The pharmaceutical industry from the US and Europe scored a major victory with the adoption, in 1994, of a binding agreement on intellectual property (Agreement on Trade Related Aspects of Intellectual Property Rights - TRIPS) in the context of the nascent World Trade Organization (WTO).
Industry’s demands and political pressures exerted by developed countries to expand and strengthen patent protection worldwide have been based on the argument that patents promote innovation and thereby contribute to achieve social, political and economic well-being, independently of the level of development of the country where they are granted and enforced.
The steady increase in patent applications and grants that is taking place in developed and some developing countries (notably in China) is sometimes hailed as evidence of the strength of global innovation and of the role of the patent system in encouraging it.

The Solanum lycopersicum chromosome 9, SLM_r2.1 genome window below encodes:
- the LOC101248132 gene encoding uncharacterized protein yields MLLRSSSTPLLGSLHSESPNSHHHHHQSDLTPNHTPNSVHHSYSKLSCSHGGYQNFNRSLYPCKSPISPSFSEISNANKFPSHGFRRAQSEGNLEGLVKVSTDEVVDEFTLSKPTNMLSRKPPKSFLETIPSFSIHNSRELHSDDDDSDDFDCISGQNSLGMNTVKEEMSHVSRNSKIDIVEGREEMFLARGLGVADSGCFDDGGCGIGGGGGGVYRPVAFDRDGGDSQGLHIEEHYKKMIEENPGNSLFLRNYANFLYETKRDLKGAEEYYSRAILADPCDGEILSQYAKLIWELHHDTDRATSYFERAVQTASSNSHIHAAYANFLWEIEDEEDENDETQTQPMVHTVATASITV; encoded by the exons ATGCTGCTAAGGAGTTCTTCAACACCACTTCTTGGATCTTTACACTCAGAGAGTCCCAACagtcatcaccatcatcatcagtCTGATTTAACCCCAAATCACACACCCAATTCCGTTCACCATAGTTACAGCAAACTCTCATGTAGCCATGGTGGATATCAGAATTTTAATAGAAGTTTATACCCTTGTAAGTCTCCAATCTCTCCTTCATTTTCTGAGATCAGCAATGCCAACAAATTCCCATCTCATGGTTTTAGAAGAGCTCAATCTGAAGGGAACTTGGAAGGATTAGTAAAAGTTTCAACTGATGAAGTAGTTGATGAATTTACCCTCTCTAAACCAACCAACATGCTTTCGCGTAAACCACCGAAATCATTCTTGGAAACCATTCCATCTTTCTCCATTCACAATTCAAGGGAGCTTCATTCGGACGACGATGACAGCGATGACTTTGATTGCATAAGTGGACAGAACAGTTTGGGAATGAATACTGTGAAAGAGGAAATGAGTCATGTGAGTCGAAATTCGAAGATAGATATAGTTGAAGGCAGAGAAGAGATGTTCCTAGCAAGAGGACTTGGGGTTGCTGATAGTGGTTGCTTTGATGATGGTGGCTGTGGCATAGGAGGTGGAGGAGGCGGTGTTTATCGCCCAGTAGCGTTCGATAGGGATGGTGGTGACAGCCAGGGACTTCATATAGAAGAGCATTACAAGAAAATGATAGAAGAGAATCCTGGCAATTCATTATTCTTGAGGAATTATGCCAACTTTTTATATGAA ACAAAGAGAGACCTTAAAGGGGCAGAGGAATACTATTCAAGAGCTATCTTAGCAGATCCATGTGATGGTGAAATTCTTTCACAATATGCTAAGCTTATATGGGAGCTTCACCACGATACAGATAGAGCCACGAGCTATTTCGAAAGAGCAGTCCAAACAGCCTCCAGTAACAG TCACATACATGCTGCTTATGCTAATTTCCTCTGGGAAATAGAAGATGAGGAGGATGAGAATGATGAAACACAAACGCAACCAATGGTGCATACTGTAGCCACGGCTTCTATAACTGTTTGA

Innovation in the pharmaceutical industry has declined drastically in the last ten years despite the high profitability of the so-called "research-based" industry, and the availability of better and more powerful science and technological tools. Not only has productivity in terms of research fallen, but the vast majority of new molecules introduced to the market do not provide new therapeutic solutions since other treatments already exist, normally at a lower cost.
A proposal has been made to initiate a debate on patent quality at the World Intellectual Property Organisation (WIPO). The expression ‘patent quality’ ambiguously alludes to a growing problem, faced in both developed and developing countries alike: the overwhelming majority of patents are applied for and granted over incremental developments on existing technologies.